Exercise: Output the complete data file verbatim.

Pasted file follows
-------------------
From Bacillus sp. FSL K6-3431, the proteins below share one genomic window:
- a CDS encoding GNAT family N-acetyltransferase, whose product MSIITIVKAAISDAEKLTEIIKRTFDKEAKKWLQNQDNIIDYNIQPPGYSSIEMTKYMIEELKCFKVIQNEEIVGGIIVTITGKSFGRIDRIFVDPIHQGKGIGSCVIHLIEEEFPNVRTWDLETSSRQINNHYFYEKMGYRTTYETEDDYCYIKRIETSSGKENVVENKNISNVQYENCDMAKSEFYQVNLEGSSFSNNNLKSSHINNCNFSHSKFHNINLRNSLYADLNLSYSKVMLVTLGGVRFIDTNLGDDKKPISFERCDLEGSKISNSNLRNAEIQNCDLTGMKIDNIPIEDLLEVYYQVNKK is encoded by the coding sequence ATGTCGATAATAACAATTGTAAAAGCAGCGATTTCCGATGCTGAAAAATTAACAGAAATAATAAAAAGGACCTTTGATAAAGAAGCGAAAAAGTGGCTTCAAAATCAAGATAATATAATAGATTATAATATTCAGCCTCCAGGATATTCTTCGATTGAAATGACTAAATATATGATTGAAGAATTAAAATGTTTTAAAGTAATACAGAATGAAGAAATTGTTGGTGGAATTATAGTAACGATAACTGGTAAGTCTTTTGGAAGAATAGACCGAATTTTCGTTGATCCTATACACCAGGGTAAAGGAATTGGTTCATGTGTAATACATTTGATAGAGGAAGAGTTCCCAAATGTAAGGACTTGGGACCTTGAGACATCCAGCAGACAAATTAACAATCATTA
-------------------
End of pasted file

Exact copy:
From Bacillus sp. FSL K6-3431, the proteins below share one genomic window:
- a CDS encoding GNAT family N-acetyltransferase, whose product MSIITIVKAAISDAEKLTEIIKRTFDKEAKKWLQNQDNIIDYNIQPPGYSSIEMTKYMIEELKCFKVIQNEEIVGGIIVTITGKSFGRIDRIFVDPIHQGKGIGSCVIHLIEEEFPNVRTWDLETSSRQINNHYFYEKMGYRTTYETEDDYCYIKRIETSSGKENVVENKNISNVQYENCDMAKSEFYQVNLEGSSFSNNNLKSSHINNCNFSHSKFHNINLRNSLYADLNLSYSKVMLVTLGGVRFIDTNLGDDKKPISFERCDLEGSKISNSNLRNAEIQNCDLTGMKIDNIPIEDLLEVYYQVNKK is encoded by the coding sequence ATGTCGATAATAACAATTGTAAAAGCAGCGATTTCCGATGCTGAAAAATTAACAGAAATAATAAAAAGGACCTTTGATAAAGAAGCGAAAAAGTGGCTTCAAAATCAAGATAATATAATAGATTATAATATTCAGCCTCCAGGATATTCTTCGATTGAAATGACTAAATATATGATTGAAGAATTAAAATGTTTTAAAGTAATACAGAATGAAGAAATTGTTGGTGGAATTATAGTAACGATAACTGGTAAGTCTTTTGGAAGAATAGACCGAATTTTCGTTGATCCTATACACCAGGGTAAAGGAATTGGTTCATGTGTAATACATTTGATAGAGGAAGAGTTCCCAAATGTAAGGACTTGGGACCTTGAGACATCCAGCAGACAAATTAACAATCATTA